ArtsAutosBooksBusinessEducationEntertainmentFamilyFashionFoodGamesGenderHealthHolidaysHomeHubPagesPersonal FinancePetsPoliticsReligionSportsTechnologyTravel

Dog Barking

Updated on October 15, 2007

Copyright: David the Dogman

Barking at night

The simple answer is to ignore the dog. By barking, it is training you to respond. You might have a few noisy nights but you will be showing it that barking is not productive. Certainly do not respond by shouting or scolding. If you do so the dog will only know that its barking has been productive by making you bark as well.

Barking, excessive

The reason for excessive barking in one word is FEAR, and it is frightened because it has not been socialized. It is nervous of every sound it hears and barks in a futile attempt to send the perceived threat away. Sometimes a dog which constantly whines, cries, barks, or is destructive, suffers from skin problems brought about by scratching and licking themselves because of the stress of being left. Generally this is not a problem with dogs which have been socialized through training classes at an early age. The solution is socialzation through obedience classes and home management.

Barking when the owner is out

This is a big problem caused by bad owners. The dog is a pack animal and if, as a member of the family pack, it is given the freedom of the home by being allowed to rest on the furniture and sleep in bedrooms, then it will suffer a form of stress when the pack goes off to work because it expects to go with the pack. When people leave home they should not look, touch or talk to the dog for about 10 minutes beforehand. The same applies when coming home: ignore, no talking, no patting, no looking, nothing. This way, the dog understands that its barking has not brought the owner back. If it has been barking while you were away and is rewarded by your attention when you come back, it then thinks it was its barking that brought you back to the house. A dog�s bark is said to be worse than its bite. It certainly is for the neighbors of a constantly barking dog left alone for too long, unsocialized and with uncaring owners. Hopefully no readers would permit their dogs to be such a community nuisance.

Barking at the postman

The postman or any kind of regular deliveryman is regarded by your dog as an intruder and so it barks and is immediately rewarded by the postman going away. It thinks it has frightened off the intruder and done its duty. Talk to your postman and try to get him to cooperate. Tell him you will leave a tit-bit outside the door and ask him to push it through the letter-box before the letters. The tit-bit will be a better reward for your dog than chasing the postman away.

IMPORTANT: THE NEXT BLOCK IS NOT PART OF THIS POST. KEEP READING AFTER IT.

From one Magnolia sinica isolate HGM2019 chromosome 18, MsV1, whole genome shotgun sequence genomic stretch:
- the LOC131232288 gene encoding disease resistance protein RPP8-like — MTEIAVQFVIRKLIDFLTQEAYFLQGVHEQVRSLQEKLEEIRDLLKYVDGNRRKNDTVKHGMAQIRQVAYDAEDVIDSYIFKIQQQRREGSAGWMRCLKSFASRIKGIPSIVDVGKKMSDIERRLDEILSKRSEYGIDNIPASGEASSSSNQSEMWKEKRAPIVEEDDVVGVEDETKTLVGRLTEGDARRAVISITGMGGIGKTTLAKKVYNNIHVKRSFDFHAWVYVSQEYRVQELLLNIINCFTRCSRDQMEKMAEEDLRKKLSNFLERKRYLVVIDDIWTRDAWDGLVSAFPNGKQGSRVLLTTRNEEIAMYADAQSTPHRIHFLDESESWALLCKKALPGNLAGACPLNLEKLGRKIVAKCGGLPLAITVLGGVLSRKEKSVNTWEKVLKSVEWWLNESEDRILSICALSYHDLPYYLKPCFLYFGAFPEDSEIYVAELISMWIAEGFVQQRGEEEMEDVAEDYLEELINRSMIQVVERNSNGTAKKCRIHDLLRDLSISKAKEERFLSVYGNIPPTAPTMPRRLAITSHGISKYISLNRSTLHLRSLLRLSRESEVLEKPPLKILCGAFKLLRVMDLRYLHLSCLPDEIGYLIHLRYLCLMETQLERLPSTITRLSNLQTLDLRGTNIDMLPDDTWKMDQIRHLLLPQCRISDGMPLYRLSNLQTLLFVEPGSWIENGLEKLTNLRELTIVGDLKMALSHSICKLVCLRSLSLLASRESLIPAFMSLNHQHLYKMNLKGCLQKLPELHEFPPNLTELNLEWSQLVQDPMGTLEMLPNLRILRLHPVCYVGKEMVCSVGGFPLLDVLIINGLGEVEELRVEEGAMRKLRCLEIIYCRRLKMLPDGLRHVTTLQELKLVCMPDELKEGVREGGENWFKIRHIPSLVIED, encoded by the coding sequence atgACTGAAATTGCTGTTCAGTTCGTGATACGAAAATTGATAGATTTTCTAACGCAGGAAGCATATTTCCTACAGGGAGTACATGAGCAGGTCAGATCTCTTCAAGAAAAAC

Barking when the telephone rings

If you shout (bark) at your dog when it barks at the telephone ringing, you are encouraging it to bark more. It feels there is danger if you react. Get a friend to phone you at several agreed times. When the phone rings do not move and do not speak. After your friend has done this a few times your dog will no longer bark when the telephone rings.

Barking from balconies

When a dog barks from a balcony at someone passing by, it is simply asserting its dominance, firstly by looking down on humans and secondly by successfully telling them to shove off. As far as the dog is concerned, it is objecting to someone invading its territory. And even more pleasing, its barking is rewarded by the passerby walking away. Answer: ban the dog from the balcony.

Barking deterrent

Abistop is a French invention resulting from chemosensory research into the dog barking problem. It is attached to the dog�s collar and automatically emits a small spray of citronella whenever the dog barks. Brief exposure to cintronella immediately distracts dogs but does not cause them distress and even smells pleasant to humans. It is effective but expensive at �90. A cheaper method might be a quick squirt of water from a plant spray bottle or putting a bit of food in front of the dog�s nose. It cannot eat and bark at the same time.

Commitment, Firmness, but kindness.

Comments

    0 of 8192 characters used
    Post Comment

    No comments yet.

    working

    This website uses cookies

    As a user in the EEA, your approval is needed on a few things. To provide a better website experience, hubpages.com uses cookies (and other similar technologies) and may collect, process, and share personal data. Please choose which areas of our service you consent to our doing so.